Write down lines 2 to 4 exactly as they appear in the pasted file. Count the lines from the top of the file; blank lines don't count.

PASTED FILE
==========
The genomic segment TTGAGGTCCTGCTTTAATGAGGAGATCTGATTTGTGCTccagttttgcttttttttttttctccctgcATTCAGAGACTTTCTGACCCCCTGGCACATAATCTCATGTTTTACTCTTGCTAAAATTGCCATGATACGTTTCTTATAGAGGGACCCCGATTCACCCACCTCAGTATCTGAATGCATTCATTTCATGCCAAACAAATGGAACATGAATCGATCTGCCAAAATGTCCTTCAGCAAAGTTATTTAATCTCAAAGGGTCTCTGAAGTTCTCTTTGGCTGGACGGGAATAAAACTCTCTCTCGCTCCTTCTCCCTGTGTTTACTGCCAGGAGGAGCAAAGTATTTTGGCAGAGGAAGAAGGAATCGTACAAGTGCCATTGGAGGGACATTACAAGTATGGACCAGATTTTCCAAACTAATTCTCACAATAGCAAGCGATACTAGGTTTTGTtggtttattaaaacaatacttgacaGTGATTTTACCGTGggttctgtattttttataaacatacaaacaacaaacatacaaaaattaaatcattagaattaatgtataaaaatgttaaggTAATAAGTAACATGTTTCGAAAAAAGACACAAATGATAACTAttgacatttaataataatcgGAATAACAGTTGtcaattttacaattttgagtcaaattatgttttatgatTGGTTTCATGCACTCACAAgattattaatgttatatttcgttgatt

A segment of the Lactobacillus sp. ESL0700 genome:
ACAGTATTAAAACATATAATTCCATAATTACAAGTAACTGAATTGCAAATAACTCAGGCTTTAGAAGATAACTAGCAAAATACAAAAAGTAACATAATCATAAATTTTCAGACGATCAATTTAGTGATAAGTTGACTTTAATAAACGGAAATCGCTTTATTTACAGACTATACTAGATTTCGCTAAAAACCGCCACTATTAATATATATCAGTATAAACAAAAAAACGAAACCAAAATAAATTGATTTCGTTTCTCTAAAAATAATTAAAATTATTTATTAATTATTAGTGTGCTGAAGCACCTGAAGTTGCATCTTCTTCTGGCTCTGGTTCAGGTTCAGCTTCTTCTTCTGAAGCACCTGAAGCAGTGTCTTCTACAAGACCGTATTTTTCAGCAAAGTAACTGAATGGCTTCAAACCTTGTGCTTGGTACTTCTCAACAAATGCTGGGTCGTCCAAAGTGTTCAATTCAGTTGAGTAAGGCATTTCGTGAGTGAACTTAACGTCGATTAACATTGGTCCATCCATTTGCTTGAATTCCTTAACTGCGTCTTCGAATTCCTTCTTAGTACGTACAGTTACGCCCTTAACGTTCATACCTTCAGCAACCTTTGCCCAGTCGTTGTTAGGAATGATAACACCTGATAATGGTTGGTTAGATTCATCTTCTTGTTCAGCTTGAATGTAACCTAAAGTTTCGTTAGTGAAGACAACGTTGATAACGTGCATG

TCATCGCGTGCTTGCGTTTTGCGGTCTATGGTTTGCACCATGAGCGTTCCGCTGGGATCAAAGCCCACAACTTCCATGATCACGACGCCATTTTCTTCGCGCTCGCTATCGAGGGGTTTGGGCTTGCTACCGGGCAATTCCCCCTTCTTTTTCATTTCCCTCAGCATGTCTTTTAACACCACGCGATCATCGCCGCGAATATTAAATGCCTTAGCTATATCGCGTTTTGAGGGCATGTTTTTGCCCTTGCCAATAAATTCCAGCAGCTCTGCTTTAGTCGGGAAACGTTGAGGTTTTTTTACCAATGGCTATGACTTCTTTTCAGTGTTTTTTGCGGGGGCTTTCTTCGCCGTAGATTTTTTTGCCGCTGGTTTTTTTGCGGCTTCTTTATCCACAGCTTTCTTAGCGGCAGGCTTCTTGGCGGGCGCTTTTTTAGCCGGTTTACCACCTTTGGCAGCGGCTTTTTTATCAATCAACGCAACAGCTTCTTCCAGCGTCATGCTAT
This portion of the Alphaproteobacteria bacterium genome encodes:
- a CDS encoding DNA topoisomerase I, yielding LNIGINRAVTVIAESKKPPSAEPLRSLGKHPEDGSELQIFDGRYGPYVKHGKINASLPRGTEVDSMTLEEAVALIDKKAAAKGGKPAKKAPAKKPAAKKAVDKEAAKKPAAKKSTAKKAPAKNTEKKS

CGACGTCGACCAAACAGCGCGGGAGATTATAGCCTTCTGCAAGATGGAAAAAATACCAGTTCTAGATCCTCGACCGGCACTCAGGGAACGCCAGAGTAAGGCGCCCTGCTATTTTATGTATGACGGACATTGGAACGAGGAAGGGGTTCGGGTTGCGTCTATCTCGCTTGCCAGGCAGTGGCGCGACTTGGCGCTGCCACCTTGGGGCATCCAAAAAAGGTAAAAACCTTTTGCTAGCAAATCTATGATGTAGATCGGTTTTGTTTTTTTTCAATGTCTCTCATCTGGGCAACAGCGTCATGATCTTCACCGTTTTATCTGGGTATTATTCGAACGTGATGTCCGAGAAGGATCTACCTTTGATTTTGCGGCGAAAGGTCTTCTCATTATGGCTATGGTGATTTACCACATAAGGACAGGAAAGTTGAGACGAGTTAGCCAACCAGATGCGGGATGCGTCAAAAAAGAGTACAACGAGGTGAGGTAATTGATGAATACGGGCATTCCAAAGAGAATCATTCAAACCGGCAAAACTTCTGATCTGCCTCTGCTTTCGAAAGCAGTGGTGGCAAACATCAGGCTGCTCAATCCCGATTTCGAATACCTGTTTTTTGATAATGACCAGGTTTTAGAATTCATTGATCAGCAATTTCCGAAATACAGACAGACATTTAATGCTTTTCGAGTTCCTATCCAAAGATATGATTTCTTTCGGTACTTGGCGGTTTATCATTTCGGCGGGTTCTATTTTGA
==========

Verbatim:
A segment of the Lactobacillus sp. ESL0700 genome:
ACAGTATTAAAACATATAATTCCATAATTACAAGTAACTGAATTGCAAATAACTCAGGCTTTAGAAGATAACTAGCAAAATACAAAAAGTAACATAATCATAAATTTTCAGACGATCAATTTAGTGATAAGTTGACTTTAATAAACGGAAATCGCTTTATTTACAGACTATACTAGATTTCGCTAAAAACCGCCACTATTAATATATATCAGTATAAACAAAAAAACGAAACCAAAATAAATTGATTTCGTTTCTCTAAAAATAATTAAAATTATTTATTAATTATTAGTGTGCTGAAGCACCTGAAGTTGCATCTTCTTCTGGCTCTGGTTCAGGTTCAGCTTCTTCTTCTGAAGCACCTGAAGCAGTGTCTTCTACAAGACCGTATTTTTCAGCAAAGTAACTGAATGGCTTCAAACCTTGTGCTTGGTACTTCTCAACAAATGCTGGGTCGTCCAAAGTGTTCAATTCAGTTGAGTAAGGCATTTCGTGAGTGAACTTAACGTCGATTAACATTGGTCCATCCATTTGCTTGAATTCCTTAACTGCGTCTTCGAATTCCTTCTTAGTACGTACAGTTACGCCCTTAACGTTCATACCTTCAGCAACCTTTGCCCAGTCGTTGTTAGGAATGATAACACCTGATAATGGTTGGTTAGATTCATCTTCTTGTTCAGCTTGAATGTAACCTAAAGTTTCGTTAGTGAAGACAACGTTGATAACGTGCATG

TCATCGCGTGCTTGCGTTTTGCGGTCTATGGTTTGCACCATGAGCGTTCCGCTGGGATCAAAGCCCACAACTTCCATGATCACGACGCCATTTTCTTCGCGCTCGCTATCGAGGGGTTTGGGCTTGCTACCGGGCAATTCCCCCTTCTTTTTCATTTCCCTCAGCATGTCTTTTAACACCACGCGATCATCGCCGCGAATATTAAATGCCTTAGCTATATCGCGTTTTGAGGGCATGTTTTTGCCCTTGCCAATAAATTCCAGCAGCTCTGCTTTAGTCGGGAAACGTTGAGGTTTTTTTACCAATGGCTATGACTTCTTTTCAGTGTTTTTTGCGGGGGCTTTCTTCGCCGTAGATTTTTTTGCCGCTGGTTTTTTTGCGGCTTCTTTATCCACAGCTTTCTTAGCGGCAGGCTTCTTGGCGGGCGCTTTTTTAGCCGGTTTACCACCTTTGGCAGCGGCTTTTTTATCAATCAACGCAACAGCTTCTTCCAGCGTCATGCTAT